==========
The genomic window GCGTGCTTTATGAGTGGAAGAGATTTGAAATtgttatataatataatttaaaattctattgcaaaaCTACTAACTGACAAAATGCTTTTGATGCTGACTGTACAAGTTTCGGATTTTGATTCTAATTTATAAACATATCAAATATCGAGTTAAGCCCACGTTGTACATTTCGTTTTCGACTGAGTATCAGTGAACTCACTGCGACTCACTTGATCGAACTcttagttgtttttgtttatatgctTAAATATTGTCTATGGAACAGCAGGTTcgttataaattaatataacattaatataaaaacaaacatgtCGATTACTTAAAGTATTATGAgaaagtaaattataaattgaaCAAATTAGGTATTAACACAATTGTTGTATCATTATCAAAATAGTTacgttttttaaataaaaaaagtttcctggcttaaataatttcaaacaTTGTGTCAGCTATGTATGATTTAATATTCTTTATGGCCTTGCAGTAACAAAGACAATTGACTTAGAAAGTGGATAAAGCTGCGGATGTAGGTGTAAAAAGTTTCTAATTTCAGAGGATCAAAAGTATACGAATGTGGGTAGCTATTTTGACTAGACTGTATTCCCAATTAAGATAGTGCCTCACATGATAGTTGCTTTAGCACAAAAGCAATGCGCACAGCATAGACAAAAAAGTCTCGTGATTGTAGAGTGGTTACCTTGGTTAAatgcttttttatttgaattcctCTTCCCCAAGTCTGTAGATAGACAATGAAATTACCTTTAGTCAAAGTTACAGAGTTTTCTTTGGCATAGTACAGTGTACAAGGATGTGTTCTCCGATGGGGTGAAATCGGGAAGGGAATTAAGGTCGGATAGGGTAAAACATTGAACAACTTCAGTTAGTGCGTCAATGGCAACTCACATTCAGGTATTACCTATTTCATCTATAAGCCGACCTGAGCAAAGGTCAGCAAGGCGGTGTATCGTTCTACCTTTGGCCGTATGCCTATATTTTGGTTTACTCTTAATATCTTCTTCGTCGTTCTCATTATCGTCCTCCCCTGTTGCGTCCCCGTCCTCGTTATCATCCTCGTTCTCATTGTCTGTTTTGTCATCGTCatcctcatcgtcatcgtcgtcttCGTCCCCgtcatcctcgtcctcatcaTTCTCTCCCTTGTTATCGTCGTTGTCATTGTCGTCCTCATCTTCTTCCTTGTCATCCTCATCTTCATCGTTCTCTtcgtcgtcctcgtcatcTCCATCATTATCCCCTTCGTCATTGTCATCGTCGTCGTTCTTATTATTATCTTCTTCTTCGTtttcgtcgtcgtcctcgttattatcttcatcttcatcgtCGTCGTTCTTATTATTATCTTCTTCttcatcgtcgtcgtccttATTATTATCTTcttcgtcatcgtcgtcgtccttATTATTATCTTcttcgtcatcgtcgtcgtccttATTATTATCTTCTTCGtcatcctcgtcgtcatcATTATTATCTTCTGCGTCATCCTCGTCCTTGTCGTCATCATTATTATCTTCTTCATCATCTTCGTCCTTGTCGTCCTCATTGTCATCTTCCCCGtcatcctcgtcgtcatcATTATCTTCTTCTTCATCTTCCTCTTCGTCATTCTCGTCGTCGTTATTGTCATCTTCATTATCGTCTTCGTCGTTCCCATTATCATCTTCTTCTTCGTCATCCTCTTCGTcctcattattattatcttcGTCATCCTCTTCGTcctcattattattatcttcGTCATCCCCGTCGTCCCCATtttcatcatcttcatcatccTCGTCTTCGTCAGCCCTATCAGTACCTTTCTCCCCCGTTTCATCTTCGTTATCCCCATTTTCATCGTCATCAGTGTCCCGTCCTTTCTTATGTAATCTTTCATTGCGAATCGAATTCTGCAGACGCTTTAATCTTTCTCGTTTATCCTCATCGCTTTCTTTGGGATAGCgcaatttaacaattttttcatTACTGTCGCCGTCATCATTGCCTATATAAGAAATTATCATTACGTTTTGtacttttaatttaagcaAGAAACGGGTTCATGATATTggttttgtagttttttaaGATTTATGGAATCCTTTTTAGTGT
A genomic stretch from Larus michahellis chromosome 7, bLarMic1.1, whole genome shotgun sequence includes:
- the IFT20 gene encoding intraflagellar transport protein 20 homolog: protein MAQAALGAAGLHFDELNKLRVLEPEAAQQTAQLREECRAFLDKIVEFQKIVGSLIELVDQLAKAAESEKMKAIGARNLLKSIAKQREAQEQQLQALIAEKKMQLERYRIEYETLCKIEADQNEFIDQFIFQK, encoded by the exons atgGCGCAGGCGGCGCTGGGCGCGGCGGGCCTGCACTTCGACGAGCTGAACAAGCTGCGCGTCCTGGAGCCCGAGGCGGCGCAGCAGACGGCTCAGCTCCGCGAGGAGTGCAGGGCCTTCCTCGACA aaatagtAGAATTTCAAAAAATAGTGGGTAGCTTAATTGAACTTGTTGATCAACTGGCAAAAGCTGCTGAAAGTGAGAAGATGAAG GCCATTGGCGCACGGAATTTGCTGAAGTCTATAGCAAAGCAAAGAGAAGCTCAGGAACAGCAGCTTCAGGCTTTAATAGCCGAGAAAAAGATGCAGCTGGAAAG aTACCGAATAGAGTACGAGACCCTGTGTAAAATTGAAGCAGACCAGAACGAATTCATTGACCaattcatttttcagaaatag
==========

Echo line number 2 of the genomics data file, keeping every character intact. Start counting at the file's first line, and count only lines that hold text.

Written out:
A genomic stretch from Larus michahellis chromosome 7, bLarMic1.1, whole genome shotgun sequence includes: